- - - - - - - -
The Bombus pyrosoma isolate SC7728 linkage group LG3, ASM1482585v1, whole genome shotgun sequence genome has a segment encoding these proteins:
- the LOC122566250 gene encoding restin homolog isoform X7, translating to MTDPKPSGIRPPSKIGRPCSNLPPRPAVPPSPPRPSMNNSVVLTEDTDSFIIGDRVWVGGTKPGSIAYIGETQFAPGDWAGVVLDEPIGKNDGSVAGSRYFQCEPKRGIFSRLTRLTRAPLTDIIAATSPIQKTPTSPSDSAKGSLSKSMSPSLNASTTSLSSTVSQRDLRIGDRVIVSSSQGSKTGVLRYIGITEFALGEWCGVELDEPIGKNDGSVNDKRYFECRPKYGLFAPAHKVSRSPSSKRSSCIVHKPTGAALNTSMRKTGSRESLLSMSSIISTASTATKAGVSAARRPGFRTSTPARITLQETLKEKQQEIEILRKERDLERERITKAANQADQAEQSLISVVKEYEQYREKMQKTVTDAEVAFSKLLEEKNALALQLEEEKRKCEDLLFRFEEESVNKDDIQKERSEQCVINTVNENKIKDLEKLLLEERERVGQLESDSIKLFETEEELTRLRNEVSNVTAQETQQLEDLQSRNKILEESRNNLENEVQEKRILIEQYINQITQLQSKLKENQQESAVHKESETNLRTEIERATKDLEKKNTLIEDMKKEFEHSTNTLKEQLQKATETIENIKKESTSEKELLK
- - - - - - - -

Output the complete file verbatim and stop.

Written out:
The Bombus pyrosoma isolate SC7728 linkage group LG3, ASM1482585v1, whole genome shotgun sequence genome has a segment encoding these proteins:
- the LOC122566250 gene encoding restin homolog isoform X7, translating to MTDPKPSGIRPPSKIGRPCSNLPPRPAVPPSPPRPSMNNSVVLTEDTDSFIIGDRVWVGGTKPGSIAYIGETQFAPGDWAGVVLDEPIGKNDGSVAGSRYFQCEPKRGIFSRLTRLTRAPLTDIIAATSPIQKTPTSPSDSAKGSLSKSMSPSLNASTTSLSSTVSQRDLRIGDRVIVSSSQGSKTGVLRYIGITEFALGEWCGVELDEPIGKNDGSVNDKRYFECRPKYGLFAPAHKVSRSPSSKRSSCIVHKPTGAALNTSMRKTGSRESLLSMSSIISTASTATKAGVSAARRPGFRTSTPARITLQETLKEKQQEIEILRKERDLERERITKAANQADQAEQSLISVVKEYEQYREKMQKTVTDAEVAFSKLLEEKNALALQLEEEKRKCEDLLFRFEEESVNKDDIQKERSEQCVINTVNENKIKDLEKLLLEERERVGQLESDSIKLFETEEELTRLRNEVSNVTAQETQQLEDLQSRNKILEESRNNLENEVQEKRILIEQYINQITQLQSKLKENQQESAVHKESETNLRTEIERATKDLEKKNTLIEDMKKEFEHSTNTLKEQLQKATETIENIKKESTSEKELLK